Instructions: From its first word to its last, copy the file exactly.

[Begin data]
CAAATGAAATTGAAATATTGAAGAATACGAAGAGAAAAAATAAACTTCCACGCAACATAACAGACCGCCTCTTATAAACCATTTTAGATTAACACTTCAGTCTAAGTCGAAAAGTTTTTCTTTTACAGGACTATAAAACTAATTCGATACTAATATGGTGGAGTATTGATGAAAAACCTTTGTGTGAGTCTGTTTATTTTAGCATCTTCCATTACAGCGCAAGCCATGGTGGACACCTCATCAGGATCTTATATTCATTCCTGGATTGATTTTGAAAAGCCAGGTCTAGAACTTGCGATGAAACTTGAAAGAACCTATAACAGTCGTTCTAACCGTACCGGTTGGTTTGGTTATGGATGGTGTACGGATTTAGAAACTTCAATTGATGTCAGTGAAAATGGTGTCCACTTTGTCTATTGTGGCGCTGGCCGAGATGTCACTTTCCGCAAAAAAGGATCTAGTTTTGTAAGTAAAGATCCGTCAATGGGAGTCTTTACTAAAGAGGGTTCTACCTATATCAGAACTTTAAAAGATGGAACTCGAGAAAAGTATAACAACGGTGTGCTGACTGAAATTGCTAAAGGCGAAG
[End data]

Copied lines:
CAAATGAAATTGAAATATTGAAGAATACGAAGAGAAAAAATAAACTTCCACGCAACATAACAGACCGCCTCTTATAAACCATTTTAGATTAACACTTCAGTCTAAGTCGAAAAGTTTTTCTTTTACAGGACTATAAAACTAATTCGATACTAATATGGTGGAGTATTGATGAAAAACCTTTGTGTGAGTCTGTTTATTTTAGCATCTTCCATTACAGCGCAAGCCATGGTGGACACCTCATCAGGATCTTATATTCATTCCTGGATTGATTTTGAAAAGCCAGGTCTAGAACTTGCGATGAAACTTGAAAGAACCTATAACAGTCGTTCTAACCGTACCGGTTGGTTTGGTTATGGATGGTGTACGGATTTAGAAACTTCAATTGATGTCAGTGAAAATGGTGTCCACTTTGTCTATTGTGGCGCTGGCCGAGATGTCACTTTCCGCAAAAAAGGATCTAGTTTTGTAAGTAAAGATCCGTCAATGGGAGTCTTTACTAAAGAGGGTTCTACCTATATCAGAACTTTAAAAGATGGAACTCGAGAAAAGTATAACAACGGTGTGCTGACTGAAATTGCTAAAGGCGAAG